Photo by Susana Millman
By Samir Shukla
This is the second time I have interviewed the master of the tabla, Ustad Zakir Hussain. It's always a quandary to interview someone who has such a vast history in music. You want to ask him questions that he has likely answered a thousand times. But Zakir Hussain is a down-to-earth musician. I posed questions that I wanted to ask and he answered them in detail, just like the first time I interviewed him a few years ago when he was touring with his Masters of Percussion.
His musical history is legendary. He has connected with musical traditions around the globe and performed with musicians as diverse as Herbie Hancock, Bela Fleck, Mickey Hart, John McLaughlin, Ravi Shankar, Bill Laswell and Charles Lloyd. It is an exhausting list of musical masters who have also benefited from performing with Ustad Hussain.
Hussain is slated to perform in the Carolinas in early October with Niladri Kumar, a brilliant and accomplished sitar master. This pairing is a gift to lovers of Hindustani music. It will be a top-notch performance exploring India's North Indian classical music that harks back centuries.
According to the program notes I received, “This concert will present an exploration of Indian music, both ancient and cutting-edge, combining a traditional classical offering with a collaborative exploration of the raga and tala systems. The concert will begin with a rendition of a classical raga performed on sitar by Niladri Kumar and accompanied on tabla by Zakir Hussain. This piece will commence with a full alaap by Niladri Kumar in the Hindustani classical tradition, presenting and expounding on the raga. The concert will also include a tabla solo piece by Hussain, and will conclude with a contemporary performance based on the folk melodies of India."
These performances are the classic duet interactions where the musicians are so in tune with each other that they practically read each other's minds. Hussain's tabla will open a world of sound while Kumar's sinewy sitar resonates sounds both meditative and jubilant, depending on the moment.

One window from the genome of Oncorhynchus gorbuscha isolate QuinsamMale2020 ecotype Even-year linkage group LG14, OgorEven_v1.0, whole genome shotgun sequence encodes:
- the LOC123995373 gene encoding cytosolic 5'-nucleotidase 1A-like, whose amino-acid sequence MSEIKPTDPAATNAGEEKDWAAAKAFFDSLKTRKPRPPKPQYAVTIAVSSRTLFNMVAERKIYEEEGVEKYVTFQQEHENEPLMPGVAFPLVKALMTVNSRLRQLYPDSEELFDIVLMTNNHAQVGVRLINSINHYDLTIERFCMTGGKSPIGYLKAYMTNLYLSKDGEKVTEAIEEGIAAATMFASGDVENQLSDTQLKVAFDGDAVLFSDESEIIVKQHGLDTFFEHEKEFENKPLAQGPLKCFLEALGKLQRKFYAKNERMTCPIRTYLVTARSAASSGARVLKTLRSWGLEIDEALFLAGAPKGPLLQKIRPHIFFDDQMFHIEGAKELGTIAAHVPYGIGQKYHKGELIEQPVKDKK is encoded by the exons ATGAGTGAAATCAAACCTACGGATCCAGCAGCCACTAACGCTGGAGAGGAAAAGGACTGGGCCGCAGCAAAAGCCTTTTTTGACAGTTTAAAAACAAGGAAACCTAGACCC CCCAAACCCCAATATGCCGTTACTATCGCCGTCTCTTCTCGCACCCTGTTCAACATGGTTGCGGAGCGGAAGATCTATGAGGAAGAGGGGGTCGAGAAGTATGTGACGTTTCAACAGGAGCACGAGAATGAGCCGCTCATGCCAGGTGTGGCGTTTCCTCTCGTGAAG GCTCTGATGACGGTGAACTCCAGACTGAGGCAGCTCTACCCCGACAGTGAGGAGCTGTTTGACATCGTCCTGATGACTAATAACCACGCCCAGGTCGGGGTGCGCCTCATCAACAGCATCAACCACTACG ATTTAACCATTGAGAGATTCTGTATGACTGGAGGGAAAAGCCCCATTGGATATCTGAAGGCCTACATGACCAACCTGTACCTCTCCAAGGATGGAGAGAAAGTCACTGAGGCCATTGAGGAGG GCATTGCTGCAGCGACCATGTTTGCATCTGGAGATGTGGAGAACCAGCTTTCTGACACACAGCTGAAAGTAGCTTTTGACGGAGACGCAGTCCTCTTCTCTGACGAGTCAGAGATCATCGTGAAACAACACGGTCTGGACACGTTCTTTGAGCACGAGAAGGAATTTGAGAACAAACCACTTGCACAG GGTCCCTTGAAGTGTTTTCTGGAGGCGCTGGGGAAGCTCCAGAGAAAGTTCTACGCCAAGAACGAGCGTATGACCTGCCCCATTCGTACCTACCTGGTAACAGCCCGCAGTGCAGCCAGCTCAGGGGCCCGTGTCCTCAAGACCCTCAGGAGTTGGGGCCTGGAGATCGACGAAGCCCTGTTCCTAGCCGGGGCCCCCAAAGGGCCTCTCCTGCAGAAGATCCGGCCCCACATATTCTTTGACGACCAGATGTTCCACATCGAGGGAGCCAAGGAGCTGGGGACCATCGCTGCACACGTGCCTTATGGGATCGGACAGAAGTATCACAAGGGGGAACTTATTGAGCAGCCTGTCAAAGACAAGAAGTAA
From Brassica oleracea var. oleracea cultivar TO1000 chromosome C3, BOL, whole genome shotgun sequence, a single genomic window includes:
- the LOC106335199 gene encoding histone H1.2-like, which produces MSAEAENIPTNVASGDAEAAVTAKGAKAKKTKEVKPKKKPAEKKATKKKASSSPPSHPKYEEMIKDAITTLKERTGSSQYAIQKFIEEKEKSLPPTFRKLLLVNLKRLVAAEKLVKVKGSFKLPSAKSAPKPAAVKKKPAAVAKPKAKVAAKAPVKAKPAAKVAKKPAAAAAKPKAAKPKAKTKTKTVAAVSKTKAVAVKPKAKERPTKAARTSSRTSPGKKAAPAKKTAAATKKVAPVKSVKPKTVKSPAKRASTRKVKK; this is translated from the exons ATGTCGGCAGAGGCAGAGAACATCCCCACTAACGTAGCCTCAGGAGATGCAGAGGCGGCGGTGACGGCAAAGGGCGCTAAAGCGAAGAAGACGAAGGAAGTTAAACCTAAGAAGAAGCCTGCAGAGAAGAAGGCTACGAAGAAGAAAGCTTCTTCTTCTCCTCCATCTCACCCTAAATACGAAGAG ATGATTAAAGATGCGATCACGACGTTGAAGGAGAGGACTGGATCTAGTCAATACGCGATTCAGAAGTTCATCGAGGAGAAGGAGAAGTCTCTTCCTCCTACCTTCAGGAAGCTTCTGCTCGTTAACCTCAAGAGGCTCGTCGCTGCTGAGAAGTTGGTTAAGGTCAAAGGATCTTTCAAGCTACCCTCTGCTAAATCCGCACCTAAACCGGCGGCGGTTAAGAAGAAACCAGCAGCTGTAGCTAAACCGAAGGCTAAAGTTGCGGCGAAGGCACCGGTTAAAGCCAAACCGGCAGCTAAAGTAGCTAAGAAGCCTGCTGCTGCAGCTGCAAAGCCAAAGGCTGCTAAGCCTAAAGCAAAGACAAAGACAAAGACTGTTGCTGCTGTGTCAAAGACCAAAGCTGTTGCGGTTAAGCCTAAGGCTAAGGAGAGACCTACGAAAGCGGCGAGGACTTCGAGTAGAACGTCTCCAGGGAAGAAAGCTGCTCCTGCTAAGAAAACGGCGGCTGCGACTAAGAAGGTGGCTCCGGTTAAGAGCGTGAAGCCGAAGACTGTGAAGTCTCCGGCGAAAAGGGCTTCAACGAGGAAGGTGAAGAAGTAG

Here's a portion of my recent chat with Zakir Hussain.
I asked him to talk a bit about this performance. He said “this will not be a Masters of Percussion or anything like a fusion performance. This will be a detailed classical performance. I don't get to do many performances like this so it's nice to be able to have this opportunity. Let's see if I can still keep up with these young punks (laughs while referring to Niladri Kumar)."
Kumar is lightning fast on the sitar. “Yeah, to put it mildly, he is 2 point something gigawatts of power. There's power there but also great attention to the traditional requirements. He's a very special combination of traditional values and their validity in the modern world of music. He can play in both worlds comfortably and with the same amount of confidence."
When I asked him if his and Kumar's work with fusion as well as varied musicians and genres brings more fans into the traditional Indian music fold, Hussain explained, “You know music must move forward. If it doesn't it'll stagnate. Therefore, you must found new avenues and language to express this traditional form. You have to speak in various tongues to be able to get the music's point across. You must deal with what's out there. And whether that helps you, I would say yes because for myself I would have to say my association with a lot of Western musicians and like jazz musicians or percussionists or drummers has really enhanced my ability to be able to play my tabla in a more I would say global manner. And so I'm able to take compositions and interpret them in a way where a drummer could understand it and easily document it to be able to execute the same information on his drum or a conga drummer could do it…and adapt those compositions to be able to work in the world of jazz, rock, pop or hip hop or whatever. All these interactions have allowed me to understand languages of expressions and that allows me to expand my traditional expression into those forms. I'm sure Niladri is having similar experiences, having invented a new instrument (zitar), playing funk music or playing in films and Bollywood, doing all that stuff. It develops you as a more complete performer and representative of the art form to be able to discover ways in which the sitar (or tabla) has never been played. And therefore discover what your instrument is really fully capable of."